2021's top political celebrity moments
The White House seeking help from an 18-year-old to promote COVID-19 vaccination. A reality star aiding in the aftermath of the U.S.'s chaotic Afghanistan withdrawal. A governor passing legislation inspired by a pop star.The past year had no shortage of buzzworthy moments when celebrities got involved in political happenings. Here are some of the most talked-about stories involving A-listers from the last 12 months.Caitlin JennerIn 2021, theThe past year had no shortage of buzzworthy moments when celebrities got involved in political happenings. Here are some of the most talked-about stories involving A-listers from the last 12 months.
Lawyer Sophia Nelson, who previously served as the GOP counsel for the House Government Reform and Oversight Committee, lit into Senator Ron Johnson, a Wisconsin Republican, on Sunday after he confirmed that he will run for re-election despite previously promising to serve only two terms. © Alex Brandon-Pool/Getty Images Former GOP counsel Sophia Nelson described Senator Ron Johnson (R-Wisconsin) as a "hack" during a MSNBC segment on Sunday after he announced he would seek a third Senate term. Above, Johnson speaks during a Senate Foreign Relations Committee hearing to examine U.S.-Russia policy at the U.S. Capitol on December 7, 2021 in Washington, D.C.
Johnson was first elected in 2010 and was re-elected for a second term in 2016. Although he will finish his current term in January 2023, he wrote in a Sunday opinion piece for The Wall Street Journal that he will run again in the 2022 midterms and disregard his previous promise. He blamed Democrats for this decision.
Stanley Johnson sticking around with Lakers?
"Ron Johnson is not someone you can take seriously as a United States senator," Nelson said during a segment of MSNBC's The Sunday Show, responding to the news.
"He is a hack of the highest order. He has, you know, been someone who has just engaged in the most nefarious type of conversation, gas-lighting obstruction, from Russia all the way to January 6th. So I expect nothing less from him. I am no longer surprised," said the former GOP attorney, who also served as legal counsel to New Jersey's former Republican Governor Christine Todd Whitman.
Last May, Johnson drew substantial backlash from Democrats and some Republicans for claiming that the pro-Trump U.S. Capitol attack was largely a "peaceful" demonstration.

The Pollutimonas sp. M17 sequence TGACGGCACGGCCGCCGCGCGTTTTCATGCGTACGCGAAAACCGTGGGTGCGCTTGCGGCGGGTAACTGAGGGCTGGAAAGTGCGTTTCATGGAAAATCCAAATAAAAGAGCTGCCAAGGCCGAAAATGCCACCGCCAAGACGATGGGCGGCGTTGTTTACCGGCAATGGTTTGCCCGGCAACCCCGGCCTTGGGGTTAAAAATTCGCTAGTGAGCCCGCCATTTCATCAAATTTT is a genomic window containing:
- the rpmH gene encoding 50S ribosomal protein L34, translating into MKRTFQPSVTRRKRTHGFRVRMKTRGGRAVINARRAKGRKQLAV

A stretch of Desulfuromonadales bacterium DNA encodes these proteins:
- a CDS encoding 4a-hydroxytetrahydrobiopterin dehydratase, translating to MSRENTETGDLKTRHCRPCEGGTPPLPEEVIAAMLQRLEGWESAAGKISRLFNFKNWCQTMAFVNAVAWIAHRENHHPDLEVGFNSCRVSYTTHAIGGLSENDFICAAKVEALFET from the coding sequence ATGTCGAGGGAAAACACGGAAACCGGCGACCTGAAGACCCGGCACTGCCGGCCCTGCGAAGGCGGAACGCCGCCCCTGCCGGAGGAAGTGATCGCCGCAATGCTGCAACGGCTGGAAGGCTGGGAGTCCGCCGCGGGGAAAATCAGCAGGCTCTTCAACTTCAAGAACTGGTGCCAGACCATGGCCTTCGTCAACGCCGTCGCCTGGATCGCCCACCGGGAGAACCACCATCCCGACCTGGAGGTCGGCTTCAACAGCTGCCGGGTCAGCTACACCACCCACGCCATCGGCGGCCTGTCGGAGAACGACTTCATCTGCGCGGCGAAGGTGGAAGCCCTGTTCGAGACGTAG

"By and large, it was peaceful protest, except for there were a number of people, basically agitators, that whipped the crowd and breached the Capitol. That's really the truth of what's happening here," Johnson told Fox News in an interview.
Polish leader admits country bought powerful Israeli spyware
WARSAW, Poland (AP) — Poland's most powerful politician has acknowledged that the country bought advanced spyware from the Israeli surveillance software maker NSO Group, but denied that it was being used to target his political opponents. Jaroslaw Kaczynski, the leader of Poland’s ruling conservative party, Law and Justice, said in an interview that the software, Pegasus, is now being used by secret services in many countries to combat crime and corruption. He noted that Pegasus represents a technological advancement over earlier monitoring systems, which did not allow the services to monitor encrypted messages.
In his Wall Street Journal opinion article announcing his intentions, Johnson criticized Democrats and said their governance had motivated him to run for a third term. The Republican senator argued that "America is in peril."
"Much as I'd like to ease into a quiet retirement, I don't feel I should," the Wisconsin lawmaker wrote. "Countless people have encouraged me to run, saying they rely on me to be their voice, to speak plain and obvious truths other elected leaders shirk from expressing—truths the elite in government, mainstream media and Big Tech don't want you to hear."
Johnson continues to be staunchly supportive of former President Donald Trump. He also appears well-positioned to win a third term, although President Joe Biden did narrowly defeat Trump in Wisconsin in the 2020 election.
In 2016, Johnson kept his seat by winning 50.2 percent of the vote against his Democratic challenger's 46.8 percent. During his first election in 2010, the Republican lawmaker won over 51.9 percent of Wisconsin's voters and his Democratic opponent garnered 47 percent.
Biden narrowly beat Trump in the Midwestern state in the 2020 presidential election. The president won against the former president there by just under 21,000 votes. Biden received 49.45 percent of the state's votes as his incumbent opponent garnered just 48.82 percent.
Newsweek reached out to Johnson's spokesperson for comment.
Start your unlimited Newsweek trial
Ron DeSantis Submits His Own Congressional Redistricting Map Unprompted by Legislature .
Ryan Newman said in a statement to Wink News that the governor's office had "legal concerns" with current proposals under consideration from the Legislature.Ryan Newman, DeSantis' general counsel, submitted the proposal, draft P 0079, Sunday night, according to Florida Politics. Days before, the Florida Senate Reappointment Committee pushed its congressional redistricting map forward.